Indexes over 4500 periodicals and 5000 conference proceedings, essay collections, Festschriften, edited volumes, conference proceedings, and exhibition catalogs covering all aspects of the Middleaages (400-1500 A.D.). Complements and can be searched simultaneously with the Bibliography of Medieval Civilization (BCM) for books. (Brepols) [1967 - present]
An index of articles, essays, books and reviews related to the Middle Ages and the Renaissance (400-1700).
Includes a number of databases useful to the fields of classical, medieval, and Renaissance studies such as Iter Italicum, a catalog of Renaissance humanistic manuscripts found in libraries and collections around the world, International Directory of Scholars, International Directory of Renaissance and Reformation Associations and Institutes, and Scholars of Early Modern Studies (volume 34).
Contains complete texts of 68 printed volumes, from the two January volumes published in 1643 and the Propylaeum of December published in 1940.
Contains complete texts of 68 printed volumes, from the two January volumes published in 1643 and the Propylaeum of December published in 1940. Includes the Bibliotheca Hagiographica Latina (BHL) reference numbers widely used by scholars to identify hagiographical texts. Records details of life in early and medieval Europe, relying heavily on hagiographical literature, specifically on the texts published by the Societe des Bollandistes.
The complete corpus of medieval translations of the works of Aristotle. The Latin versions of these texts constituted the main tools for the study of science and philosophy in the Middle Ages. (Brepols)
Aristoteles Latinus has been published in print since 1961 with the aim of bringing attention to the ways in which Aristotle came to be read in the West through presentation of critical editions of Latin translations of his texts ranging from the 6th to 13th centuries. ALD includes all primary texts from the print edition, but excludes the critical apparatus, prefaces, and indices. In addition to an interface which allows browsable access to entire works, specific passages retrieved via search may be downloaded in PDF format. ALD is included in the Cross Database Searchtool (http://clt.brepolis.net/cds/pages/Search.aspx).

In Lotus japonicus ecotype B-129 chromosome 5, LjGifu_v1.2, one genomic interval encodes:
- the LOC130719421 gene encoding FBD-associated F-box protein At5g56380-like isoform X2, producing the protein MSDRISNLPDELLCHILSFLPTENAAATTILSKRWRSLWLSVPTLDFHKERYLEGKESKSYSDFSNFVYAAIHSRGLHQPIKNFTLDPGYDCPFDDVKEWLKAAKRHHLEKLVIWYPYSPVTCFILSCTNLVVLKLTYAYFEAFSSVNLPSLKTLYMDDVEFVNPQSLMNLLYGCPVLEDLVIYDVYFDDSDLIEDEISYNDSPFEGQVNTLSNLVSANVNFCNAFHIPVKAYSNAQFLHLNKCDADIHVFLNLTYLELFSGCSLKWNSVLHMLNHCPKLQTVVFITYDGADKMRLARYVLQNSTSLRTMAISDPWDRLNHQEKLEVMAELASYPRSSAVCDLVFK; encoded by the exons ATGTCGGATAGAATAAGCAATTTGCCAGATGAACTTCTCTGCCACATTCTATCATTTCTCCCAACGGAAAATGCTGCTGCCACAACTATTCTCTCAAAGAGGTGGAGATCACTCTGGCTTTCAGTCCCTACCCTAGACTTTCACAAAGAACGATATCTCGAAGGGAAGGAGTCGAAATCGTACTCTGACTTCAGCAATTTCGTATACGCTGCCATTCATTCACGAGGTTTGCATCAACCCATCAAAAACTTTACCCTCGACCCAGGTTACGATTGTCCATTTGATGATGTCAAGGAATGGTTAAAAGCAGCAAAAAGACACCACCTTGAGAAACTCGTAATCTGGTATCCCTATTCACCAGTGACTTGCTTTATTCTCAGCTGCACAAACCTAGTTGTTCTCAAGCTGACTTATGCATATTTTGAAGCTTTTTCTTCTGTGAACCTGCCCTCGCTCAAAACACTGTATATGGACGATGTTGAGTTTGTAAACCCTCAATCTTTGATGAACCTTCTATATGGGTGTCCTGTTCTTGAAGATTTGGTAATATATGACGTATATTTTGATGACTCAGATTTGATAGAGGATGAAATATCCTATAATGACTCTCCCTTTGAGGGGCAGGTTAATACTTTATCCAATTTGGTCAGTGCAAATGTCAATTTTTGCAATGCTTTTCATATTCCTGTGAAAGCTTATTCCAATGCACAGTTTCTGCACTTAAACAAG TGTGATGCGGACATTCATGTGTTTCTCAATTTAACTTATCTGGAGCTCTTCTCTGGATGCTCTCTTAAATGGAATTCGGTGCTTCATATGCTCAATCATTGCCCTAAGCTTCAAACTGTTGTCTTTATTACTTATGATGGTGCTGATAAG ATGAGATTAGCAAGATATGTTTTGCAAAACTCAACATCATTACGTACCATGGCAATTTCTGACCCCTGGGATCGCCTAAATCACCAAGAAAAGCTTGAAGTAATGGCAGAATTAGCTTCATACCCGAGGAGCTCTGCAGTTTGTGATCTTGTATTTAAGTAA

A growing image database of medieval and renaissance manuscripts that unites scattered resources from many institutions into an international tool for teaching and scholarly research. Among the participating institutions to this project are the Bancroft Library, the Robbins Collection, and the Hargrove Music Library at UC Berkeley, Columbia University, and the New York Public Library.
In 2006 new texts were added to the Corpus, many of them among the largest and most significant monuments of Middle English, including the Wycliffite Bible, both versions of Higden's Polychronicon, Cursor Mundi,, both versions of Guy of Warwick, the chronicles of Robert Mannyng and Robert of Gloucester, two versions of Mandeville's travels, Hoccleve's Regiment of Princes, the A, B, and C texts of Piers Plowman, the Pricke of Conscience, the Ormulum, and numerous saints' legends, including the Laud MS of the South English Legendary. The new texts also include the complete Chaucer Society '6-text' edition of the Canterbury Tales. The bulk of these additional texts, transcribed from modern editions, were produced during 2000 thanks to a generous grant from the Gladys Krieble Delmas Foundation.
The GMS spans one thousand years (600-1600) of literary production across the medieval world (Europe, North Africa, the Middle East, and Asia). It contains primarily short texts of broad interdisciplinary interest in a variety of genres, and many of the texts have not previously been translated into English. All texts in the compendium are downloadable as TEI-XML files to allow for computational or other analysis.